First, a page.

The early decades of the twentieth century saw a great deal of publishing activity in African countries by large international companies, as they became aware of the market potential in those regions. Many recordings were made and released by the Gramophone Company and after 1931 through other EMI labels such as Odeon. Catalogues of these labels' output are available on microfilm for onsite research at the British Library. Notable among these historic back catalogues are almost 500 items of Ghanaian and Nigerian recordings put out by Decca West Africa, large holdings of Egyptian and other north African recordings on the Gramophone label, and 64 items (representing virtually the total output) of the little-known South African USA label, that operated for only 18 months from around 1956.

The policy of collecting African 'popular' or 'modern' music has continued, with local bands published on EP, LP, cassette, and CD. While an attempt is made to keep up with international publishing, we also try to capture a picture of local publishing in other countries. Radio presenter Charlie Gillett recently made a significant contribution to this effort by donating local pressings from Zimbabwe and Zambia dating from the 1980s. As the collection grows it documents aspects of continuity and change, as well as "world music" trends as certain artists and styles move in and out of vogue in the global market.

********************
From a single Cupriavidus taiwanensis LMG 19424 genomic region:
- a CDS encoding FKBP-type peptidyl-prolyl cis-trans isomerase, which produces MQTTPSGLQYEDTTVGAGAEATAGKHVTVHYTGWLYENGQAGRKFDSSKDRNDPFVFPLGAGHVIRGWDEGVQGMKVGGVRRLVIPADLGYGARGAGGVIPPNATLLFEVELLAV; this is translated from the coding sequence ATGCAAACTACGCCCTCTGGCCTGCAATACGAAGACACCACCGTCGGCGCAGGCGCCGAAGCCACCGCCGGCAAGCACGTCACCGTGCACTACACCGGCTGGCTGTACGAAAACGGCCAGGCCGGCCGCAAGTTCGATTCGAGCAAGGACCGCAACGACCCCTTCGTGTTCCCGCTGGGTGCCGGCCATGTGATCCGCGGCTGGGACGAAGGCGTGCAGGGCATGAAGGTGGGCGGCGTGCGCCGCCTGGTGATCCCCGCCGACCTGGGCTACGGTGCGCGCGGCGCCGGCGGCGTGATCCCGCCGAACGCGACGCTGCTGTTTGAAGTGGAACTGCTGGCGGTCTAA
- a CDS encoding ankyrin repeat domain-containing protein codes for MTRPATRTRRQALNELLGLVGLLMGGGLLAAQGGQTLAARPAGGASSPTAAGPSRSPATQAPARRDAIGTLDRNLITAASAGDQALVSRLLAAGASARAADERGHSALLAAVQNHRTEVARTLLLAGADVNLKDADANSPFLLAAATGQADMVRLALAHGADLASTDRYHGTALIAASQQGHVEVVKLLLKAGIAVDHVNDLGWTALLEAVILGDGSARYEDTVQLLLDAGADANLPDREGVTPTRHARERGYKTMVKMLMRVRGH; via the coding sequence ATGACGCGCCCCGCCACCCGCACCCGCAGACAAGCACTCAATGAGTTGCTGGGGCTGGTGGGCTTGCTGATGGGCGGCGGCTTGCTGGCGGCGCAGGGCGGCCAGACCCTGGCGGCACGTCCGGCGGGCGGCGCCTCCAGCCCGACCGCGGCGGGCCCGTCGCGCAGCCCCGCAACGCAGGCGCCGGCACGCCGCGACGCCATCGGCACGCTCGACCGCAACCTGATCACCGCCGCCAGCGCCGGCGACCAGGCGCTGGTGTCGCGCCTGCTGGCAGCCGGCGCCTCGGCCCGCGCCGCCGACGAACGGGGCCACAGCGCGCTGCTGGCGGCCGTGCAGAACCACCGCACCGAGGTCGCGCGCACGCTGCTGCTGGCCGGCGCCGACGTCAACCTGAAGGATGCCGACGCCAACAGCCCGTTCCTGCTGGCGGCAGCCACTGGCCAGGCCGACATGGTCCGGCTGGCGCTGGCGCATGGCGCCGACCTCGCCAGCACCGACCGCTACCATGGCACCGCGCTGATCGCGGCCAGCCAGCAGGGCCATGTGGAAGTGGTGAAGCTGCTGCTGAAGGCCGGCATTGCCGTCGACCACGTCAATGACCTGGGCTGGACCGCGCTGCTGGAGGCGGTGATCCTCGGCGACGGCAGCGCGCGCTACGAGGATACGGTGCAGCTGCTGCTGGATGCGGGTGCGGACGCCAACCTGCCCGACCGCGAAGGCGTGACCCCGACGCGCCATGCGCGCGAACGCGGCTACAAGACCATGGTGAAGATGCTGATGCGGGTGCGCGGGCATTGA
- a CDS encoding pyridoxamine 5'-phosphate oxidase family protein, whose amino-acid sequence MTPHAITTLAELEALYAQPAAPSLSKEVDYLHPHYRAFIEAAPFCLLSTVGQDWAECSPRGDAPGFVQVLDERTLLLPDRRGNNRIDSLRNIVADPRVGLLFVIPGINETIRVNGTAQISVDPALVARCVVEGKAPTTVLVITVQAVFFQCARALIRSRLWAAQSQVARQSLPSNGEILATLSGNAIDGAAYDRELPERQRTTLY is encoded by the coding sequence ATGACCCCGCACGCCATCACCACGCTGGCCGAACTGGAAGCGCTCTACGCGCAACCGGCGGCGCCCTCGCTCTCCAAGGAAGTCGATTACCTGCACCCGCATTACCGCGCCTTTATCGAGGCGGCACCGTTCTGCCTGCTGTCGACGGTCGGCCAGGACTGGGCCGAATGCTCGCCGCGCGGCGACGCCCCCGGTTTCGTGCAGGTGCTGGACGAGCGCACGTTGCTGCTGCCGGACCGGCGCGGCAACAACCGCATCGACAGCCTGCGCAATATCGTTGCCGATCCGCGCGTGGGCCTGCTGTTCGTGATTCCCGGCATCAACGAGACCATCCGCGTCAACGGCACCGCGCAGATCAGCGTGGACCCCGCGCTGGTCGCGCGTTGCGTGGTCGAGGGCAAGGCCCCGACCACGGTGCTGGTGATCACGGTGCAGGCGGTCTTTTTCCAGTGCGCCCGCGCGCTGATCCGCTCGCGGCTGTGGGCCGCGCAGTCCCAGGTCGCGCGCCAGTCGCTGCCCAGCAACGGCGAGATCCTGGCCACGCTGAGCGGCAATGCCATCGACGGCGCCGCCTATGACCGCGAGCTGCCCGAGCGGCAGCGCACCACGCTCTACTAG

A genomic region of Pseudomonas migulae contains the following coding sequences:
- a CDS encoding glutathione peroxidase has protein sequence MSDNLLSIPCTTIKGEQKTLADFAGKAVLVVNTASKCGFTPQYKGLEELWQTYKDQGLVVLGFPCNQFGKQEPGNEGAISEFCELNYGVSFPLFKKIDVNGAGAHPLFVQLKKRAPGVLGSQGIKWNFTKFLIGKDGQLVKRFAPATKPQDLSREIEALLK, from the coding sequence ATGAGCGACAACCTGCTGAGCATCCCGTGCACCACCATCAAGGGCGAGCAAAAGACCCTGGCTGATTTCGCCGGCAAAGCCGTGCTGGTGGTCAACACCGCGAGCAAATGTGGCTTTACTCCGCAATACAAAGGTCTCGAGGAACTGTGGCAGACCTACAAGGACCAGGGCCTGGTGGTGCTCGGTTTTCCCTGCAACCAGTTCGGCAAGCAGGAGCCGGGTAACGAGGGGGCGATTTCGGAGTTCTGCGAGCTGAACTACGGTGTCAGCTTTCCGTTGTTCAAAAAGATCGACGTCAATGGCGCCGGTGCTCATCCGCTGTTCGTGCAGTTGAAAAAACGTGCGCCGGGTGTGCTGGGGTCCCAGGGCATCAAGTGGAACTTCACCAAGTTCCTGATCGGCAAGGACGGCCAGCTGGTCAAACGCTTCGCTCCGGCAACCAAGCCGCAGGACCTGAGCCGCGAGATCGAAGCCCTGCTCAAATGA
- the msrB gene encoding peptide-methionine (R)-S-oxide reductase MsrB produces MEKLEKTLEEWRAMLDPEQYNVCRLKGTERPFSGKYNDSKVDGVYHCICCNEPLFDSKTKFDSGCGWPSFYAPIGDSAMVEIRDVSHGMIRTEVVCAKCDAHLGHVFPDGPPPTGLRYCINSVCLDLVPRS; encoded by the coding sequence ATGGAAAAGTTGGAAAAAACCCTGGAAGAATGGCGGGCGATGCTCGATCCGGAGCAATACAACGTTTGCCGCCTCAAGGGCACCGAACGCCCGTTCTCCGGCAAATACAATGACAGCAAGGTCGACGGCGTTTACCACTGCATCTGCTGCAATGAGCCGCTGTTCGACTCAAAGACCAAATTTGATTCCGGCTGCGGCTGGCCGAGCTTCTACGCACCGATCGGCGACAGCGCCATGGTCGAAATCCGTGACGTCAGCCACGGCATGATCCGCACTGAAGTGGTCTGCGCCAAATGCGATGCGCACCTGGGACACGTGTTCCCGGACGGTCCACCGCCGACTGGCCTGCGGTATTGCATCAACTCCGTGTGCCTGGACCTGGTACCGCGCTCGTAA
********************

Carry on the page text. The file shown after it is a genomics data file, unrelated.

Unpublished African recordings

African music is an important component of the Sound Archive's collection of world and traditional music. In some ways this is accidental in that curators in charge of the collection have been Africanists themselves, resulting in a natural bias. A previous director, Anthony King (C1), whose primary research was done among the Hausa (Nigeria/Niger), Swahili (Kenya, Tanzania), Somali, and in Mande societies (Gambia, Sierra Leone) deposited his archive comprising of some 425 recordings made by himself and others in these areas.